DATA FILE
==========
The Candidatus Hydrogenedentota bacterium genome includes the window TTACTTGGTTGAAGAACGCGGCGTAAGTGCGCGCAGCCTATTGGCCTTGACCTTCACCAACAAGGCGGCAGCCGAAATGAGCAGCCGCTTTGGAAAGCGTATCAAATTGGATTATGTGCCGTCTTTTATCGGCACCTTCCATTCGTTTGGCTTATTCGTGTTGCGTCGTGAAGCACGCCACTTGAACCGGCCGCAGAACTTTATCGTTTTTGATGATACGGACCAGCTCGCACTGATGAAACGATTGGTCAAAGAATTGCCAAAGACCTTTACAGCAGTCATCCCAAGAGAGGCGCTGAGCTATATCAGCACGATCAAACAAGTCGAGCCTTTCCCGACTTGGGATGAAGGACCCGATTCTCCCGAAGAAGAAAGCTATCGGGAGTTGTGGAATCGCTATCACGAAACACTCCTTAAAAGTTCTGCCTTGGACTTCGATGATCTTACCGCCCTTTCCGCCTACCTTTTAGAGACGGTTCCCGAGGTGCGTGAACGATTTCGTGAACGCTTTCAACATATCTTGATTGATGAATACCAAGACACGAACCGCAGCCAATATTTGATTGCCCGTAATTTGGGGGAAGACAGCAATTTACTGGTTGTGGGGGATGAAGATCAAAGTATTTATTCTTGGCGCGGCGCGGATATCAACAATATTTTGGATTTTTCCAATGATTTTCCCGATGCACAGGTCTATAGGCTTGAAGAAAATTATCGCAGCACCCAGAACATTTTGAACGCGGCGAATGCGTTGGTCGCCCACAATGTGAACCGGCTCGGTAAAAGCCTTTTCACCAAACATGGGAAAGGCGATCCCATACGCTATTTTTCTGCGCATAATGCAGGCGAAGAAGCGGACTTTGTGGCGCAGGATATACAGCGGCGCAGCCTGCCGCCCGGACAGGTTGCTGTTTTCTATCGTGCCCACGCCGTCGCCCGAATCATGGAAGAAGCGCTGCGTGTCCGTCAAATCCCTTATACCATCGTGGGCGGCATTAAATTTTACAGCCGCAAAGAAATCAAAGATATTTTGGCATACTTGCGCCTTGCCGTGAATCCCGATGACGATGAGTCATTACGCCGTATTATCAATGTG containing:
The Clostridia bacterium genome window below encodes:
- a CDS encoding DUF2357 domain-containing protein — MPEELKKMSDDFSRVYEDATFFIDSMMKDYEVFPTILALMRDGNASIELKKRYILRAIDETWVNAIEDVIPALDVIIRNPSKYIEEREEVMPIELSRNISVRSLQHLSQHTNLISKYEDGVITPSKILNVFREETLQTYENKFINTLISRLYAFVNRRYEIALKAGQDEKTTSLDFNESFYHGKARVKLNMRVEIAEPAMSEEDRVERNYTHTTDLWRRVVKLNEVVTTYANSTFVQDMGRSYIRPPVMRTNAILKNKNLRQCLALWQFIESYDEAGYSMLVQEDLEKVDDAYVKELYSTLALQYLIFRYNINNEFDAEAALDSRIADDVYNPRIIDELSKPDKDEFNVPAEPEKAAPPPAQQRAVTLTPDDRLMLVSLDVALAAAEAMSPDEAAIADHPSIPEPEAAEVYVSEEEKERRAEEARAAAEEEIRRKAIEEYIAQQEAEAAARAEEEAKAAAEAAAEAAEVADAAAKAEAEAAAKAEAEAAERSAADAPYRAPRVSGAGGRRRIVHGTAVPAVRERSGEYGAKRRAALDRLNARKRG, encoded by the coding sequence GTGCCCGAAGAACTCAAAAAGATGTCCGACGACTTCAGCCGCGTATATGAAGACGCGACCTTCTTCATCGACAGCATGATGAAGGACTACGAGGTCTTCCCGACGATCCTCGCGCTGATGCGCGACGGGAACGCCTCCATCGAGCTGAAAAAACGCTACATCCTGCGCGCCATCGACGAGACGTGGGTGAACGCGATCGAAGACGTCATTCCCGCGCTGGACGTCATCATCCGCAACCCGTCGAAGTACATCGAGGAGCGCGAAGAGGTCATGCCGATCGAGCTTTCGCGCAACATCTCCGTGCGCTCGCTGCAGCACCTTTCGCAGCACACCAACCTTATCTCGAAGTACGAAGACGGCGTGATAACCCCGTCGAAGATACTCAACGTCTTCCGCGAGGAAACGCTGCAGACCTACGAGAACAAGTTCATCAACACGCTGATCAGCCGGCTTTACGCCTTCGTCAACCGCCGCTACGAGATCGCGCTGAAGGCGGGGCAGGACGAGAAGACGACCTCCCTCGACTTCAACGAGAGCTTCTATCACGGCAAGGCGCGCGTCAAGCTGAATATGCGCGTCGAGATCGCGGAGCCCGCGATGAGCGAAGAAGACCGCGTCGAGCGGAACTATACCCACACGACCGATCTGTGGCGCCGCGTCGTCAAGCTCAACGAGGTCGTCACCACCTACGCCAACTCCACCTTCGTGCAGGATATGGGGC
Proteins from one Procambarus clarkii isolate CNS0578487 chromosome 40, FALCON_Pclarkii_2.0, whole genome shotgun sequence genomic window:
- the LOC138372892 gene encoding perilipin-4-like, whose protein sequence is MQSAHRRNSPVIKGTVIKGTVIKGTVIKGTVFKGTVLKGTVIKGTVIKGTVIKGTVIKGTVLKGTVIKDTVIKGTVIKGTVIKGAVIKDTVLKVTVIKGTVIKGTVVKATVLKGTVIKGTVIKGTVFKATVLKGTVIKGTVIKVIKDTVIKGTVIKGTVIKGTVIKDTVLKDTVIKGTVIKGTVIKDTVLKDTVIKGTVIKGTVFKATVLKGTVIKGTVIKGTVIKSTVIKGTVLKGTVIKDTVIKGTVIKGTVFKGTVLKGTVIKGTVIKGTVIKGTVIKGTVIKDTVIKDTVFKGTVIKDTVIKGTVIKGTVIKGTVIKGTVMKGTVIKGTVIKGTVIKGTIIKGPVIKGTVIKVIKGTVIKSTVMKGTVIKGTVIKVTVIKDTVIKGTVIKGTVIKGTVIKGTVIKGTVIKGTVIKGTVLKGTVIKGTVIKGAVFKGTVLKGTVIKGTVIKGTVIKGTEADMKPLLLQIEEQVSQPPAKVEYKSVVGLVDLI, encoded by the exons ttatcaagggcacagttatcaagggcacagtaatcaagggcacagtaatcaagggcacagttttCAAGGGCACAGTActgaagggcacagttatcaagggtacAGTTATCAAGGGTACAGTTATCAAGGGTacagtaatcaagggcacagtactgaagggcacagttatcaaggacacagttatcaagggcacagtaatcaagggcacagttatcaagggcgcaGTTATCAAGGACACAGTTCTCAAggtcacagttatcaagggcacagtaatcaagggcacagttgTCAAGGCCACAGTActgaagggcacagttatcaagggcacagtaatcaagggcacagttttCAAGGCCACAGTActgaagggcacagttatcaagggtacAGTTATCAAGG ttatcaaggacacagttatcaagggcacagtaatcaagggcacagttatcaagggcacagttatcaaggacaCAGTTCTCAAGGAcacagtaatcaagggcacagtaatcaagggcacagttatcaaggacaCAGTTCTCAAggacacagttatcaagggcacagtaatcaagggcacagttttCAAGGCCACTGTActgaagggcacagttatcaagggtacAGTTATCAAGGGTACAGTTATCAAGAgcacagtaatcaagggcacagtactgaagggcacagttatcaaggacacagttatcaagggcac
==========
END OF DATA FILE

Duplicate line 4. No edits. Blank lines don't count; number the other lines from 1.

Proteins from one Procambarus clarkii isolate CNS0578487 chromosome 40, FALCON_Pclarkii_2.0, whole genome shotgun sequence genomic window: